So why ECU remap a bike that should be perfect out of the box? Because they often aren’t, and it’s not the manufacturer’s fault…
So why should you have to spend money remapping your bike’s ECU – shouldn’t it be perfect straight out of the dealer? Er, well no. It could be – and some are – but generally a manufacturer builds an engine, V-twin, triple, four with all the power and torque you could ever want and then sets about strangling it to the best compromise that passes current (and possibly future, depending on the model’s life) noise and emissions regulations. Fuel-injection has replaced carbs over the last 15 years because it offers more management and control of the engine’s efficiency. Oh, and power output.
There’s a lot of cheating that goes on too – secondary air systems, exhaust flapper valves etc – but generally the ECU works with a lambda sensor in the exhaust downpipe to manage the mixture and protect the catalyser, especially at part throttle openings. Engines are often run as lean as possible and sometimes extra restrictions are placed in the lower gears (or in the secondary butterflies) to ‘manage’ the engine on your behalf. Or on the behalf of the testing authorities…
990 KTM V-twins are a case in point. So many owners come to us complaining of ‘switchy’ on/off throttle control that makes the bike impossible to ride smoothly. And it’s all down to KTM doing what they must to get the engine passed. So depending on what the owner’s specific request is we bin the lambda, dial in the ignition timing to suit, adjust the all-powerful Manifold Air Pressure (MAP) map – which has major control before the engine’s pumping hard – and also look at the timing of when the secondary butterflies open. All that before we adjust the fuelling to suit the stock, or otherwise, setup the bike’s brought in with. Everything we do we check on the Dyno and ‘feel’ out on the road.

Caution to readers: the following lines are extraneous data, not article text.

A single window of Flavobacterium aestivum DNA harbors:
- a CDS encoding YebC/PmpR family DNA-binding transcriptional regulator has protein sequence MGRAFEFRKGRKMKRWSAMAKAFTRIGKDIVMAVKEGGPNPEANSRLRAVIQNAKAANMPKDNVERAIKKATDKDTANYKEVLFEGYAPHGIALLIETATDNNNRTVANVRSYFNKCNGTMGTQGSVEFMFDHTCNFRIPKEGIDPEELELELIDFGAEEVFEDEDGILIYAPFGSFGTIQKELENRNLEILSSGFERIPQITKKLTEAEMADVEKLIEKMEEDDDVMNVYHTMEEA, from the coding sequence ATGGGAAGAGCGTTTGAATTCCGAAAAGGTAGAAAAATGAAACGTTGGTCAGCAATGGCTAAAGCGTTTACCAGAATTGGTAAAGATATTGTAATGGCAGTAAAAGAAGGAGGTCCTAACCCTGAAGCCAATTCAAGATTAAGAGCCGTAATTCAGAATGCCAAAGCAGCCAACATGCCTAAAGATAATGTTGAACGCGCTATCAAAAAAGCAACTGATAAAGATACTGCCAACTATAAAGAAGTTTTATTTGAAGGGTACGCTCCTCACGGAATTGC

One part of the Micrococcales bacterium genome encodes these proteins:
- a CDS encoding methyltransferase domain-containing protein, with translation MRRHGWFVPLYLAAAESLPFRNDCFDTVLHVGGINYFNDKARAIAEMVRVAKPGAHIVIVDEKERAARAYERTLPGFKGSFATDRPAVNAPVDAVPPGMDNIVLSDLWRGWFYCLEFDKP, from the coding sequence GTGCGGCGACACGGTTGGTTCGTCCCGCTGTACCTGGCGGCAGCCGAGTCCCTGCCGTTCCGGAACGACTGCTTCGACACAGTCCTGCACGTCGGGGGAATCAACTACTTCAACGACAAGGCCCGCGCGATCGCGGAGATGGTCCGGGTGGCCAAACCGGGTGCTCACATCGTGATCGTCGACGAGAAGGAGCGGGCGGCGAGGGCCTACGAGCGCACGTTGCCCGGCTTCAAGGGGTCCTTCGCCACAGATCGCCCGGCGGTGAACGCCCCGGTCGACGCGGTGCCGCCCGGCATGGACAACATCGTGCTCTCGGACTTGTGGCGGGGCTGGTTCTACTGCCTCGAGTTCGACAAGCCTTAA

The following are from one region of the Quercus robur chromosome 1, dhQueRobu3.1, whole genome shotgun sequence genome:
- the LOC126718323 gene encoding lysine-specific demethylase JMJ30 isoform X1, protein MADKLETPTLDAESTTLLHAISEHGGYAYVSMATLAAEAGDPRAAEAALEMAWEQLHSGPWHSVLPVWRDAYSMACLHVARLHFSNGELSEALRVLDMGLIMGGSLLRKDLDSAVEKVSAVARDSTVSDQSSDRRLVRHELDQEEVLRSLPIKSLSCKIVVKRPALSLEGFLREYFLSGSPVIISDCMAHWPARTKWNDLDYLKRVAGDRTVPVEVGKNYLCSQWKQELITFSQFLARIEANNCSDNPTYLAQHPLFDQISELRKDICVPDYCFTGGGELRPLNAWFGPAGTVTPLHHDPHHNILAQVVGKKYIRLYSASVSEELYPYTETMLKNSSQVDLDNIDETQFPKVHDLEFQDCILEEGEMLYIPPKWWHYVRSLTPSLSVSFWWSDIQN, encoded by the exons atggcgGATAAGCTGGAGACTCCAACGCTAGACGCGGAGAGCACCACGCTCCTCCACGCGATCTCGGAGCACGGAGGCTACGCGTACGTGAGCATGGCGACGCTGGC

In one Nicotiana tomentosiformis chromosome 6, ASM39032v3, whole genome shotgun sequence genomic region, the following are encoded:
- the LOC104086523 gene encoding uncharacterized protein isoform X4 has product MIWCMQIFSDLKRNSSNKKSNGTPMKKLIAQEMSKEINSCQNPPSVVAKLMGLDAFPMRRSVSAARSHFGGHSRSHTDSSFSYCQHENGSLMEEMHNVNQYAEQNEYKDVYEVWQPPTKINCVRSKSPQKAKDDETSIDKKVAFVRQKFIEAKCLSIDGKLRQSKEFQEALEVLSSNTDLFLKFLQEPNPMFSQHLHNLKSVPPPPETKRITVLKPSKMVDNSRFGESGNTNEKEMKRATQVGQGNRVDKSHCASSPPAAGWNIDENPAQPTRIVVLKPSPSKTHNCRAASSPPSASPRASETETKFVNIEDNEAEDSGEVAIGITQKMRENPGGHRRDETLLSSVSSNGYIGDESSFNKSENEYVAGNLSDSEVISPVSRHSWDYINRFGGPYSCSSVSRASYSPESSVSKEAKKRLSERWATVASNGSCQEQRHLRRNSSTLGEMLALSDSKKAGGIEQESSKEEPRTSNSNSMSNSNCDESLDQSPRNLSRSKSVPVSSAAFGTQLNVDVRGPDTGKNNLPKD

And here’s the thing. Put an open end-can on your fuel-injected bike without some sort of adjustment to the fuelling and in time you may have problems. The lack of back pressure will cause issues, as will the lambda ‘hunting’ to solve what it thinks is a problem.
The truth is an ECU remap puts the engine into the state the manufacturer originally designed it. Triumph triples and twins are transformed, with creamy torque and crisp throttle control. Suzukis are riddled with restrictions – all easily dealt with and a remap injects power and torque where you want it. Kawasakis, too benefit greatly. Ducatis? We can treat each cylinder individually and provide a perfectly tailored power delivery. And as for 990 KTMs… whether it’s fine off-road throttle control or all-out power no problems. Either is possible.
Power Commanders still have a place and we still fit plenty of ‘em – and we can even modify them to fit bikes like the Hyosung GV650, which doesn’t have a specific unit. But we feel an ECU remap is generally the more cost effective, invisible and completely effective way of making sure a bike leaves our workshop the way the customer wants it. And the way the manufacturer originally designed it! If you’ve any questions or doubts give Gill a ring in the office or take a gander through our customers’ histories on this site. And don’t put up with a bike running like a bag of spanners – coz you don’t have to!